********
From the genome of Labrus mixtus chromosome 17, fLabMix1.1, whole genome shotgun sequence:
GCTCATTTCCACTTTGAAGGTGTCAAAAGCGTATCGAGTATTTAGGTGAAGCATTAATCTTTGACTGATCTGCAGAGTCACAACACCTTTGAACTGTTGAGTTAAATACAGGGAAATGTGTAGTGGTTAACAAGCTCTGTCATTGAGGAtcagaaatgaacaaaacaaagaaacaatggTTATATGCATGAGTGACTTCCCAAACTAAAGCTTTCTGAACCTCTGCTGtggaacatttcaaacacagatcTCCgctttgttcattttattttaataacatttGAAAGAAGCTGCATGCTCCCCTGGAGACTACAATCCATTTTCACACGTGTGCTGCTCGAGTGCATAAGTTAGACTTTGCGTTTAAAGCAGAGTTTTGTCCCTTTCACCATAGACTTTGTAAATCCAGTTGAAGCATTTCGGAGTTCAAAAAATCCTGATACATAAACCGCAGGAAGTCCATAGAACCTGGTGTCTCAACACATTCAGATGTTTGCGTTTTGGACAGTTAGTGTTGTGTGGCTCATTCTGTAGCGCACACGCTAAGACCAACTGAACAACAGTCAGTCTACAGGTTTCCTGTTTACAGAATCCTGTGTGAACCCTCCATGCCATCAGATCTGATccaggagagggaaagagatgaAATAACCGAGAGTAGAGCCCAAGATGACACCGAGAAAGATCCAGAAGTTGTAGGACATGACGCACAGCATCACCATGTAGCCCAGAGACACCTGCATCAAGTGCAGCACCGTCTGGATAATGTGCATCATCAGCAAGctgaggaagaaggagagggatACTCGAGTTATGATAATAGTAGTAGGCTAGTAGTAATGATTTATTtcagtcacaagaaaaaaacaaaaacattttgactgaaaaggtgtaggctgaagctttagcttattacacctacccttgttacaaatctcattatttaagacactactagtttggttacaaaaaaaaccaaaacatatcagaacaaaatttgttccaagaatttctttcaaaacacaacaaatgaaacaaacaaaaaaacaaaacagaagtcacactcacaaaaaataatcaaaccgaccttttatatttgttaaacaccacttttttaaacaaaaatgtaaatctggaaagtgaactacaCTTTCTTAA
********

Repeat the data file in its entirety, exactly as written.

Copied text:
From the genome of Labrus mixtus chromosome 17, fLabMix1.1, whole genome shotgun sequence:
GCTCATTTCCACTTTGAAGGTGTCAAAAGCGTATCGAGTATTTAGGTGAAGCATTAATCTTTGACTGATCTGCAGAGTCACAACACCTTTGAACTGTTGAGTTAAATACAGGGAAATGTGTAGTGGTTAACAAGCTCTGTCATTGAGGAtcagaaatgaacaaaacaaagaaacaatggTTATATGCATGAGTGACTTCCCAAACTAAAGCTTTCTGAACCTCTGCTGtggaacatttcaaacacagatcTCCgctttgttcattttattttaataacatttGAAAGAAGCTGCATGCTCCCCTGGAGACTACAATCCATTTTCACACGTGTGCTGCTCGAGTGCATAAGTTAGACTTTGCGTTTAAAGCAGAGTTTTGTCCCTTTCACCATAGACTTTGTAAATCCAGTTGAAGCATTTCGGAGTTCAAAAAATCCTGATACATAAACCGCAGGAAGTCCATAGAACCTGGTGTCTCAACACATTCAGATGTTTGCGTTTTGGACAGTTAGTGTTGTGTGGCTCATTCTGTAGCGCACACGCTAAGACCAACTGAACAACAGTCAGTCTACAGGTTTCCTGTTTACAGAATCCTGTGTGAACCCTCCATGCCATCAGATCTGATccaggagagggaaagagatgaAATAACCGAGAGTAGAGCCCAAGATGACACCGAGAAAGATCCAGAAGTTGTAGGACATGACGCACAGCATCACCATGTAGCCCAGAGACACCTGCATCAAGTGCAGCACCGTCTGGATAATGTGCATCATCAGCAAGctgaggaagaaggagagggatACTCGAGTTATGATAATAGTAGTAGGCTAGTAGTAATGATTTATTtcagtcacaagaaaaaaacaaaaacattttgactgaaaaggtgtaggctgaagctttagcttattacacctacccttgttacaaatctcattatttaagacactactagtttggttacaaaaaaaaccaaaacatatcagaacaaaatttgttccaagaatttctttcaaaacacaacaaatgaaacaaacaaaaaaacaaaacagaagtcacactcacaaaaaataatcaaaccgaccttttatatttgttaaacaccacttttttaaacaaaaatgtaaatctggaaagtgaactacaCTTTCTTAA